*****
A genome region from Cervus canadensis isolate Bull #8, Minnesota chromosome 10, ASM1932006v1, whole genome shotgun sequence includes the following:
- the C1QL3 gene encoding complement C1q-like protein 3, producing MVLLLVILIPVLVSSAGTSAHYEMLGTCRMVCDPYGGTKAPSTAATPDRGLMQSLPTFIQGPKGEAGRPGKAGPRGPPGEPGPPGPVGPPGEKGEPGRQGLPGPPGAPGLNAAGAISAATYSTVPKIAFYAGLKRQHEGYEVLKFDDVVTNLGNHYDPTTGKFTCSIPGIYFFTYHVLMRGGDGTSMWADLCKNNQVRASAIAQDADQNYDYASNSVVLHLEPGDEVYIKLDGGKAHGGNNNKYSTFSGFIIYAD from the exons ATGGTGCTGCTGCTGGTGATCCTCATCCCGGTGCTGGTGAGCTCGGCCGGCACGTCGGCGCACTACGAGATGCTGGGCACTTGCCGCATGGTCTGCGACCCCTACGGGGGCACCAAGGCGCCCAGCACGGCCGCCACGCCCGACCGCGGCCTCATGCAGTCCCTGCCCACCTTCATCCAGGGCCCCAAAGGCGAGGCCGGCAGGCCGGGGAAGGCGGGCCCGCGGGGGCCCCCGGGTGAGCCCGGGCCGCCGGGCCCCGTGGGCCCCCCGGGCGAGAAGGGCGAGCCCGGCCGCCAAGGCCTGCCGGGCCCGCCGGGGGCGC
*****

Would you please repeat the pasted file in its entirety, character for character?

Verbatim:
A genome region from Cervus canadensis isolate Bull #8, Minnesota chromosome 10, ASM1932006v1, whole genome shotgun sequence includes the following:
- the C1QL3 gene encoding complement C1q-like protein 3, producing MVLLLVILIPVLVSSAGTSAHYEMLGTCRMVCDPYGGTKAPSTAATPDRGLMQSLPTFIQGPKGEAGRPGKAGPRGPPGEPGPPGPVGPPGEKGEPGRQGLPGPPGAPGLNAAGAISAATYSTVPKIAFYAGLKRQHEGYEVLKFDDVVTNLGNHYDPTTGKFTCSIPGIYFFTYHVLMRGGDGTSMWADLCKNNQVRASAIAQDADQNYDYASNSVVLHLEPGDEVYIKLDGGKAHGGNNNKYSTFSGFIIYAD from the exons ATGGTGCTGCTGCTGGTGATCCTCATCCCGGTGCTGGTGAGCTCGGCCGGCACGTCGGCGCACTACGAGATGCTGGGCACTTGCCGCATGGTCTGCGACCCCTACGGGGGCACCAAGGCGCCCAGCACGGCCGCCACGCCCGACCGCGGCCTCATGCAGTCCCTGCCCACCTTCATCCAGGGCCCCAAAGGCGAGGCCGGCAGGCCGGGGAAGGCGGGCCCGCGGGGGCCCCCGGGTGAGCCCGGGCCGCCGGGCCCCGTGGGCCCCCCGGGCGAGAAGGGCGAGCCCGGCCGCCAAGGCCTGCCGGGCCCGCCGGGGGCGC